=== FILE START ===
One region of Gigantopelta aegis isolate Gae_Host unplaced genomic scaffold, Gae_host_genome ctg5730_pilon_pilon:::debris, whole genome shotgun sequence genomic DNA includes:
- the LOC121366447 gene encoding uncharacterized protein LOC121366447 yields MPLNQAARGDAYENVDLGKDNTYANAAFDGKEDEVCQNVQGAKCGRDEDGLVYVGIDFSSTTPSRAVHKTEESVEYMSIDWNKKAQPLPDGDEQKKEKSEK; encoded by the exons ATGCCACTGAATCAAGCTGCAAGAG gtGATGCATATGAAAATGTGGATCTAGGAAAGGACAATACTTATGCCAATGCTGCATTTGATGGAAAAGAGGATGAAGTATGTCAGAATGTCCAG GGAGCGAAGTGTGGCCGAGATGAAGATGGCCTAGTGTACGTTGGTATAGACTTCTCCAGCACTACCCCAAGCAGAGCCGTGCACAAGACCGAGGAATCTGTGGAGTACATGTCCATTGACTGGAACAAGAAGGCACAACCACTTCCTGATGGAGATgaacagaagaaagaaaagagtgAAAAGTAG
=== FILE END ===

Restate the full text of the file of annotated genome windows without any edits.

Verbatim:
One region of Gigantopelta aegis isolate Gae_Host unplaced genomic scaffold, Gae_host_genome ctg5730_pilon_pilon:::debris, whole genome shotgun sequence genomic DNA includes:
- the LOC121366447 gene encoding uncharacterized protein LOC121366447 yields MPLNQAARGDAYENVDLGKDNTYANAAFDGKEDEVCQNVQGAKCGRDEDGLVYVGIDFSSTTPSRAVHKTEESVEYMSIDWNKKAQPLPDGDEQKKEKSEK; encoded by the exons ATGCCACTGAATCAAGCTGCAAGAG gtGATGCATATGAAAATGTGGATCTAGGAAAGGACAATACTTATGCCAATGCTGCATTTGATGGAAAAGAGGATGAAGTATGTCAGAATGTCCAG GGAGCGAAGTGTGGCCGAGATGAAGATGGCCTAGTGTACGTTGGTATAGACTTCTCCAGCACTACCCCAAGCAGAGCCGTGCACAAGACCGAGGAATCTGTGGAGTACATGTCCATTGACTGGAACAAGAAGGCACAACCACTTCCTGATGGAGATgaacagaagaaagaaaagagtgAAAAGTAG